Europe Language Policies, Google Measure, Wayback Machine, More: Wednesday Afternoon ResearchBuzz, June 9, 2021


New-to-me, from Slator: Searchable Database Gives Users an Overview of Language Policies in Europe. “The database, called the European Language Monitor (ELM), is searchable for topics such as what language regulations and technologies exist in an EU member country. It is currently divided into four databases according to years of data collection. The goal, to provide up-to-date, ‘qualitative and quantitative data, links to rulings and legislation and other types of documentation.'”


Android Police: Google kills Measure, its AR-based measurement-taking app. “Google’s AR plans have changed over the years, from the standalone Project Tango to modern web-based efforts. But it’s the AR-based Measure app that’s the subject of today’s eulogy. The app leveraged your camera on ARCore-supported devices to (as the name suggests) measure the dimensions of stuff, and now it’s being retired. Google has suspended both support and updates for Measure.”


Global Investigative Journalism Network: Tips for Using the Internet Archive’s Wayback Machine in Your Next Investigation. “There are many ways journalists, researchers, fact checkers, activists, and the general public access the free-to-use Wayback Machine every day. Several thousand articles have been written about us, or reference our services. In fact, in GIJN’s My Favorite Tools series wrap for 2020, several leading investigative journalists identified it as a mainstay of their work. Following is an introduction for reporters interested in trying out the Wayback Machine for their next investigation.”


Denver Co News: This Photographer Is Making A Digital Archive Of Previous Denver. “It was only a year and a half ago that [Juan] Fuentes took his recordings seriously and began working with a professional camera. Inspired by street photography and the burgeoning Denver scene, as well as the journalistic aspect of the genre, Fuentes decided that through photos he could tell the stories of the marginalized communities he grew up with and surrounded himself with. ‘I can not write. II think it’s easier to create a story for myself with a picture,’ he said.”

Film New Europe: Almost 3000 Titles Digitally Restored by Polish TVP. “The Polish public broadcaster TVP has digitally restored almost 3,000 film and television productions. In addition, the company has digitalised as much as 1,000 km of film. The reconstructed productions include popular series, feature and documentary films, TV theatre performances and programmes for children. The budget of the project was over 17.9 m EUR / 80 m PLN.” That’s a little over 21.8 million USD.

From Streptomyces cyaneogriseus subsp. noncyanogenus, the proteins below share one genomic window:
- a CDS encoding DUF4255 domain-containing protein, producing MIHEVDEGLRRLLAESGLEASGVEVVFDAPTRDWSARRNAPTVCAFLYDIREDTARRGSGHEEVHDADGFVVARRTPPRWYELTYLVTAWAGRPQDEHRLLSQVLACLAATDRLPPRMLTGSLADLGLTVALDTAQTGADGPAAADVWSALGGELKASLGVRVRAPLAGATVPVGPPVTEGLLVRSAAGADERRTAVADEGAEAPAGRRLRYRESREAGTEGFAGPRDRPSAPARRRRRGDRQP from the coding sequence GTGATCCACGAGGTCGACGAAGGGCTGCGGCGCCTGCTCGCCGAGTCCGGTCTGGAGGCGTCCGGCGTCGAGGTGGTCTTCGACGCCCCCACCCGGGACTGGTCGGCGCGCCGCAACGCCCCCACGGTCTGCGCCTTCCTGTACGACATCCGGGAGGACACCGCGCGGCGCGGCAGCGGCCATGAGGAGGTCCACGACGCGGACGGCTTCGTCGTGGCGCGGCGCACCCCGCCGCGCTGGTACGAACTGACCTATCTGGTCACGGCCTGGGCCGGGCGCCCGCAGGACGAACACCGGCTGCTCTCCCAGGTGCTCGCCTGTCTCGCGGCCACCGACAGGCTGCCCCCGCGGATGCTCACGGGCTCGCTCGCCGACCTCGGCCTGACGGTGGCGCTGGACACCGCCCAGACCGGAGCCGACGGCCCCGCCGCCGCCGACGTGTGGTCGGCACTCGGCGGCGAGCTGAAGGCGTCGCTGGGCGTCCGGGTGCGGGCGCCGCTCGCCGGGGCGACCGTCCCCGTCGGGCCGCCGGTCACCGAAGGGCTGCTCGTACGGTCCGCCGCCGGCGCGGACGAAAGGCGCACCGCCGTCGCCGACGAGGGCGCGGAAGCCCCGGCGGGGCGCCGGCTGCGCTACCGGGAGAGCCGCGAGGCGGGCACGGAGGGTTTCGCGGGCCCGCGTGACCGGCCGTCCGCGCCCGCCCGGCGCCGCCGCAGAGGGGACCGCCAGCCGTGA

Deadline: Ohio Attorney General Seeks To Declare Google A Public Utility In New Lawsuit. “The attorney general of Ohio is asking a state court to declare Google a public utility, something that would subject the search giant to extensive government regulation. The lawsuit (read it here) was filed by Dave Yost, a Republican, and reflects the party’s shift from traditional stances opposed to government regulations, as he and a number of lawmakers have targeted big tech.”

Al Jazeera: Hackers breached Colonial Pipeline with one compromised password. “The hack that took down the largest fuel pipeline in the U.S. and led to shortages across the East Coast was the result of a single compromised password, according to a cybersecurity consultant who responded to the attack.”


Cornell Chronicle: Online game replicates frustrations of research and disability. “‘There are micro-moments in the archive where your privilege and positionality take you along a different research route,’ said Julia Chang, assistant professor of Spanish studies in the Romance Studies Department, College of Arts and Sciences, describing not just experiences she and other researchers have had in archives, but also a moment programmed into an online, text-based game she developed this year with an undergraduate researcher.”

The Cricketer: THE SECRET CRICKETER: County cricket social media is becoming a hidden problem. “The Secret Cricketer has played county cricket for nearly 20 years and represented England. In his latest column for The Cricketer, he addresses the pitfalls of social media and how players are becoming obsessed with appeasing their followers.”


Boing Boing: The Met just posted Hilary Harris’s Organism (1975) to YouTube. “It took documentary filmmaker Hilary Harris (1929 – 1999) 15 years to make his short time-lapse film depicting Manhattan as a living creature. Called Organism, it was completed in 1975 and is considered to be a forerunner to Godfrey Reggio’s Koyaanisqatsi (1982). It’s also fun to see New York in its grimy heyday.” Good afternoon, Internet…

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